Most international students who arrive at Columbia Law School enroll in the LL.M. program. Yet because of the five years she spent working in international business, often in partnership with American lawyers, and because she had no foreign law degree, Sylvie Goursaud believed a J.D. from a top United States law school was the best course of study.
It is certainly not her first graduate degree. She has a dual M.A. in Business and Economics from Ecole Superieure de Commerce de Paris and the Technische Universtat in Berlin and was admitted as a Ph.D. candidate to Tokyo University with a Japanese Ministry of Education fellowship, though she spent the better part of her time becoming fluent in Japanese. Looking back, Ms. Goursaud could have had a completely different international career. From the time she was 12 until she was 18, Ms. Goursaud was a professional pianist, attending boarding school to accommodate a schedule that included seven to eight hours of practice a day, competitions, a nd concerts.
"In France, you can't really go back later and still get into the top schools, and I knew that if I wanted to do something besides music, I needed to make that choice at 18," she says. "Ultimately, I decided that six years [of piano] was enough. I just didn't want that life forever."
Once she had received her business degrees, however, she did allow herself one more entrée into the field. In 2000, she received an M.A. in Music History with Highest Honors from La Sorbonne in Paris. It was the high-energy arena of the telecommunications industry in Japan, rather than the concert hall, in which she decided to compete. Light years ahead of the rest of the world, particularly in the area of cell phones, Japan was an ideal setting in which to learn the art of international business.
Working first as a freelance consultant to Asia Market Intelligence and EGIS, Ms. Goursaud conducted market research on new technologies and facilitated partnerships between Japanese and foreign firms. She also assisted with the introduction of Internet cell phone service to France. Next, with the telecommunications company Vodafone, she became involved in the negotiation and procurement process internationally. It was in this capacity that she began working with the American lawyer, Holly Gillis, senior counsel at Vodaphone, who would so profoundly influence her decision to return to the classroom.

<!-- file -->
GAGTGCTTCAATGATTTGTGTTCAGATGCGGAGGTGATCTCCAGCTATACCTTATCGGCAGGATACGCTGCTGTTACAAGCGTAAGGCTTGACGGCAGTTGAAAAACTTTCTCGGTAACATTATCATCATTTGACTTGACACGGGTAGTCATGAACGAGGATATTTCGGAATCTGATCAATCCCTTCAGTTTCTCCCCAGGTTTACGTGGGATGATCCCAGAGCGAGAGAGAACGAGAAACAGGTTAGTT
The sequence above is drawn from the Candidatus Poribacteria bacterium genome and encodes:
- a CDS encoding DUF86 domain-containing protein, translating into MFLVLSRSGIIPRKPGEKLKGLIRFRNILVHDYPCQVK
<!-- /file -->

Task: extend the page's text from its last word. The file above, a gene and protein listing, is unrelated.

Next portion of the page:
"In France, when you are in business negotiations, the lawyers usually serve as a presence while the business people conduct the transaction. An American lawyer will go in and negotiate the deal," she says. "When Vodafone bought out J-Phone, a Japanese cell phone company, no one in Japan knew how to handle major international contract negotiations, and the help we received from our American attorney was invaluable. Holly visited Japan often, and when she was back in the United Stated, I was calling her all the time for advice. It was at this point that I knew exactly what it was I wanted to do in the world of business."
Ms. Goursaud knew a law degree in her native France would not hold the same cache for an international career. An education at a top-tier American law school and eventually a job in New York City was the goal, despite the fact that only a vsmall number of law schools in the United States admit foreign students to their J.D. programs. While in the United States to visit law schools, Columbia offered her a Peter Jay Sharp scholarship, one of the School's most generous and competitive awards.
After her whirlwind academic and work life, law school is a welcome change.
"I had to learn a new way to study here - reading a lot of cases and slowly beginning to understand the law - but professors have been so encouraging," she says. "After working in Japan and dealing with the language barrier, cultural bias, and a very political environment, it has been great to find so much support for my projects and interests."